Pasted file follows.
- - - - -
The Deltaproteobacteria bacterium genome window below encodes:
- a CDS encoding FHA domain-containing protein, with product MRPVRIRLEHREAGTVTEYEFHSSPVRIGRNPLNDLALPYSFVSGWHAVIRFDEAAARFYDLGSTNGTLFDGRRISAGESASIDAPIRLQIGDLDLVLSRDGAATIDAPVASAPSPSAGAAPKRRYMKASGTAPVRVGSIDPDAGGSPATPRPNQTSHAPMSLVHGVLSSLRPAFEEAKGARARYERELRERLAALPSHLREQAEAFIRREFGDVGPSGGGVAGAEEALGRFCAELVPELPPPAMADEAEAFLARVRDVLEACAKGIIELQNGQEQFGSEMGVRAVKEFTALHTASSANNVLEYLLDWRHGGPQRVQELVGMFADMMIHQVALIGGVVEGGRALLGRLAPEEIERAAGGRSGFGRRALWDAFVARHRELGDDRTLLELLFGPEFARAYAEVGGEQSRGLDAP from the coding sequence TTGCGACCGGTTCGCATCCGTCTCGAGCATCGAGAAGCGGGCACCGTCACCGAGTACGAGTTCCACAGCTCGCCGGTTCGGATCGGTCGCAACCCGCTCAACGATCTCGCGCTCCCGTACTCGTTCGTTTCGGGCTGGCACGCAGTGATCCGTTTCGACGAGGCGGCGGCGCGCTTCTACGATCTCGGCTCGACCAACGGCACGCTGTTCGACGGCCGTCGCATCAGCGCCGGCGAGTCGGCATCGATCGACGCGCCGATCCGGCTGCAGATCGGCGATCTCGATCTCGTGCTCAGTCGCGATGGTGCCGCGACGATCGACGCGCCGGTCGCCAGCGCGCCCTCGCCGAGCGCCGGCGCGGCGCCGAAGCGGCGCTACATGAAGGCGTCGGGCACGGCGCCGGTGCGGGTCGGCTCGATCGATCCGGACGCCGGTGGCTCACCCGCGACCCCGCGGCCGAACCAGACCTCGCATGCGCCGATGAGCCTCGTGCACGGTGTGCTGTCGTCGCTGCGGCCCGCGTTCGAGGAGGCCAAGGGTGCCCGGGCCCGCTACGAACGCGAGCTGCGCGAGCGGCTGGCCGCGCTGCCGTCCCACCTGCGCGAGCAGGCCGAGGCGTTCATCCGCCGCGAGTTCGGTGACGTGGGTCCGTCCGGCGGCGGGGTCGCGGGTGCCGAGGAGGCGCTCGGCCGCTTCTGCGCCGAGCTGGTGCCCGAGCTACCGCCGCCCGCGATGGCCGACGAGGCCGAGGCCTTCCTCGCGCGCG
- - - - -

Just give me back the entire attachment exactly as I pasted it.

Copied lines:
The Deltaproteobacteria bacterium genome window below encodes:
- a CDS encoding FHA domain-containing protein, with product MRPVRIRLEHREAGTVTEYEFHSSPVRIGRNPLNDLALPYSFVSGWHAVIRFDEAAARFYDLGSTNGTLFDGRRISAGESASIDAPIRLQIGDLDLVLSRDGAATIDAPVASAPSPSAGAAPKRRYMKASGTAPVRVGSIDPDAGGSPATPRPNQTSHAPMSLVHGVLSSLRPAFEEAKGARARYERELRERLAALPSHLREQAEAFIRREFGDVGPSGGGVAGAEEALGRFCAELVPELPPPAMADEAEAFLARVRDVLEACAKGIIELQNGQEQFGSEMGVRAVKEFTALHTASSANNVLEYLLDWRHGGPQRVQELVGMFADMMIHQVALIGGVVEGGRALLGRLAPEEIERAAGGRSGFGRRALWDAFVARHRELGDDRTLLELLFGPEFARAYAEVGGEQSRGLDAP from the coding sequence TTGCGACCGGTTCGCATCCGTCTCGAGCATCGAGAAGCGGGCACCGTCACCGAGTACGAGTTCCACAGCTCGCCGGTTCGGATCGGTCGCAACCCGCTCAACGATCTCGCGCTCCCGTACTCGTTCGTTTCGGGCTGGCACGCAGTGATCCGTTTCGACGAGGCGGCGGCGCGCTTCTACGATCTCGGCTCGACCAACGGCACGCTGTTCGACGGCCGTCGCATCAGCGCCGGCGAGTCGGCATCGATCGACGCGCCGATCCGGCTGCAGATCGGCGATCTCGATCTCGTGCTCAGTCGCGATGGTGCCGCGACGATCGACGCGCCGGTCGCCAGCGCGCCCTCGCCGAGCGCCGGCGCGGCGCCGAAGCGGCGCTACATGAAGGCGTCGGGCACGGCGCCGGTGCGGGTCGGCTCGATCGATCCGGACGCCGGTGGCTCACCCGCGACCCCGCGGCCGAACCAGACCTCGCATGCGCCGATGAGCCTCGTGCACGGTGTGCTGTCGTCGCTGCGGCCCGCGTTCGAGGAGGCCAAGGGTGCCCGGGCCCGCTACGAACGCGAGCTGCGCGAGCGGCTGGCCGCGCTGCCGTCCCACCTGCGCGAGCAGGCCGAGGCGTTCATCCGCCGCGAGTTCGGTGACGTGGGTCCGTCCGGCGGCGGGGTCGCGGGTGCCGAGGAGGCGCTCGGCCGCTTCTGCGCCGAGCTGGTGCCCGAGCTACCGCCGCCCGCGATGGCCGACGAGGCCGAGGCCTTCCTCGCGCGCG